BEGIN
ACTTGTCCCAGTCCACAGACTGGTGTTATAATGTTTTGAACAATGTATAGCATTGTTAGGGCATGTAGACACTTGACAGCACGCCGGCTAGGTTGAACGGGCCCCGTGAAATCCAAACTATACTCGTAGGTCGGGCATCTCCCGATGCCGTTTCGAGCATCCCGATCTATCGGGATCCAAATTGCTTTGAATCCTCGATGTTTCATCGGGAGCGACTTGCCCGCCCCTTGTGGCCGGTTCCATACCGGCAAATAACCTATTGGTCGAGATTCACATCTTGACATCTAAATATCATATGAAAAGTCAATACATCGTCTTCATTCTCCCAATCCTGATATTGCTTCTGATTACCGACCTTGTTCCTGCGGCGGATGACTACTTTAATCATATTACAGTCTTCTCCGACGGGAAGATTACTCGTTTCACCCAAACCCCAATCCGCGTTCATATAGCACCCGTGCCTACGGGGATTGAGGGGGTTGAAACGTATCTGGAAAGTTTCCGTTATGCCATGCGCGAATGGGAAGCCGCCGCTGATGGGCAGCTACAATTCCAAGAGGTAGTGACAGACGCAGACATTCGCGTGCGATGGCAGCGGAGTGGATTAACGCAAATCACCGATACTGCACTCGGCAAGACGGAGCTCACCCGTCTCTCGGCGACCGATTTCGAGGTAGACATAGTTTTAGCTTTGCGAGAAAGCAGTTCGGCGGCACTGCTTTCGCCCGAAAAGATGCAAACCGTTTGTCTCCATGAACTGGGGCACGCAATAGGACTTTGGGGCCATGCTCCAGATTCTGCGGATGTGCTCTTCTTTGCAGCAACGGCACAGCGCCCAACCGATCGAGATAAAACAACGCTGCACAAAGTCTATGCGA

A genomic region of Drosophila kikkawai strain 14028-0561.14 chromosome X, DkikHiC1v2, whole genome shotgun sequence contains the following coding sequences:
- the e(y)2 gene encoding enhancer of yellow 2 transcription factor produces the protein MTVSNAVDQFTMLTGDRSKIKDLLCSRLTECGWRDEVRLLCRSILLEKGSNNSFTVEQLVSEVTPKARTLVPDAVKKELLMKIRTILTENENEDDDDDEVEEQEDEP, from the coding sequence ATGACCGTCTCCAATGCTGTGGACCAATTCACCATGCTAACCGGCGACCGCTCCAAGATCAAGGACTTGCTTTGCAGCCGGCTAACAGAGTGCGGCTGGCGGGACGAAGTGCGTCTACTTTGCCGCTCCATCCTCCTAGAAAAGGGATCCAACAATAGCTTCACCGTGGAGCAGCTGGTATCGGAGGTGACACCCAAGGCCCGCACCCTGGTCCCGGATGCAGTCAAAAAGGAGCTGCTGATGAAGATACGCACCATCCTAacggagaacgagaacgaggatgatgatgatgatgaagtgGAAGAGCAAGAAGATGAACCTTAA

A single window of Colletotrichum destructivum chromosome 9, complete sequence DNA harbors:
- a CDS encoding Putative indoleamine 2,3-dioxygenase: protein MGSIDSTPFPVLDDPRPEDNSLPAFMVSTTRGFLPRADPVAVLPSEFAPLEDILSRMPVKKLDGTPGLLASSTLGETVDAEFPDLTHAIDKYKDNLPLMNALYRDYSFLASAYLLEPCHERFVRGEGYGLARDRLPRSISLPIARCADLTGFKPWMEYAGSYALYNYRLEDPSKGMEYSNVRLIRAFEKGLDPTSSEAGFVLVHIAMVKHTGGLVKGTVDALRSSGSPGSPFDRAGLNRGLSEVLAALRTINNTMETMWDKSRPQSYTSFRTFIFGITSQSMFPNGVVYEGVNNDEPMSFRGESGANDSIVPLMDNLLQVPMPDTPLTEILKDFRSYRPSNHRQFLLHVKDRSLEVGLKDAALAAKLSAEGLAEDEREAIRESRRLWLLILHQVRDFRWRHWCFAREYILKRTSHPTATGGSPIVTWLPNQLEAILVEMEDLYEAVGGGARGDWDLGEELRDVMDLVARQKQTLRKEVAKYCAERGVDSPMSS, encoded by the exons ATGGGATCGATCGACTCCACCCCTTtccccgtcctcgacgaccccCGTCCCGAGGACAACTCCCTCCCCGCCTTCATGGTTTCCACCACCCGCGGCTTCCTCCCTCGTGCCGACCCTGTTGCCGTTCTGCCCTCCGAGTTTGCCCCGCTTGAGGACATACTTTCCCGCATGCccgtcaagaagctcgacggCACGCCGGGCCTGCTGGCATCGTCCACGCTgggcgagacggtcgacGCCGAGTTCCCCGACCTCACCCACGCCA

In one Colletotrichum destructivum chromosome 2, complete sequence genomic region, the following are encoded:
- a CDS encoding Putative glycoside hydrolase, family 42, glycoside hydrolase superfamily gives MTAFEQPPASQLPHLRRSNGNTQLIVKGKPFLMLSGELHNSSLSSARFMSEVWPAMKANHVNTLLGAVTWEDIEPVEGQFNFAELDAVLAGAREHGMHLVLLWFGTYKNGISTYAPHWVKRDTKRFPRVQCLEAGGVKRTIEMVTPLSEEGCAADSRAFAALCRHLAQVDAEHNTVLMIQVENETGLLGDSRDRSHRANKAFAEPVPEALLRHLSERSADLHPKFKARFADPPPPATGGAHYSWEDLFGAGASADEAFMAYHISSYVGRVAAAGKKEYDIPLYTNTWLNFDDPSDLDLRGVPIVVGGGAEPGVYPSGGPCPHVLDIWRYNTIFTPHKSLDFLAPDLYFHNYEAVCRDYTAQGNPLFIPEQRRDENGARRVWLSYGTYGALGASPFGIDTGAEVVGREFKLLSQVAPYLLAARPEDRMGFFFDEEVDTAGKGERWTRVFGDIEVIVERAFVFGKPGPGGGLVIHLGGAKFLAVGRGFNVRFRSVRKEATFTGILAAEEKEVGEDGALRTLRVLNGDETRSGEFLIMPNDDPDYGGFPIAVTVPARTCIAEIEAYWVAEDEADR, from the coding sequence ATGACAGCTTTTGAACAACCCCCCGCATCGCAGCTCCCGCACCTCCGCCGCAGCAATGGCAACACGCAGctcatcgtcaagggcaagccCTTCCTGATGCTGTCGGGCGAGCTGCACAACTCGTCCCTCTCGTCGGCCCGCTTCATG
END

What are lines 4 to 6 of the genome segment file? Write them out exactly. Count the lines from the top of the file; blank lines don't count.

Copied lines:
A single window of Colletotrichum destructivum chromosome 9, complete sequence DNA harbors:
- a CDS encoding Putative indoleamine 2,3-dioxygenase: protein MGSIDSTPFPVLDDPRPEDNSLPAFMVSTTRGFLPRADPVAVLPSEFAPLEDILSRMPVKKLDGTPGLLASSTLGETVDAEFPDLTHAIDKYKDNLPLMNALYRDYSFLASAYLLEPCHERFVRGEGYGLARDRLPRSISLPIARCADLTGFKPWMEYAGSYALYNYRLEDPSKGMEYSNVRLIRAFEKGLDPTSSEAGFVLVHIAMVKHTGGLVKGTVDALRSSGSPGSPFDRAGLNRGLSEVLAALRTINNTMETMWDKSRPQSYTSFRTFIFGITSQSMFPNGVVYEGVNNDEPMSFRGESGANDSIVPLMDNLLQVPMPDTPLTEILKDFRSYRPSNHRQFLLHVKDRSLEVGLKDAALAAKLSAEGLAEDEREAIRESRRLWLLILHQVRDFRWRHWCFAREYILKRTSHPTATGGSPIVTWLPNQLEAILVEMEDLYEAVGGGARGDWDLGEELRDVMDLVARQKQTLRKEVAKYCAERGVDSPMSS, encoded by the exons ATGGGATCGATCGACTCCACCCCTTtccccgtcctcgacgaccccCGTCCCGAGGACAACTCCCTCCCCGCCTTCATGGTTTCCACCACCCGCGGCTTCCTCCCTCGTGCCGACCCTGTTGCCGTTCTGCCCTCCGAGTTTGCCCCGCTTGAGGACATACTTTCCCGCATGCccgtcaagaagctcgacggCACGCCGGGCCTGCTGGCATCGTCCACGCTgggcgagacggtcgacGCCGAGTTCCCCGACCTCACCCACGCCA

In one Colletotrichum destructivum chromosome 2, complete sequence genomic region, the following are encoded: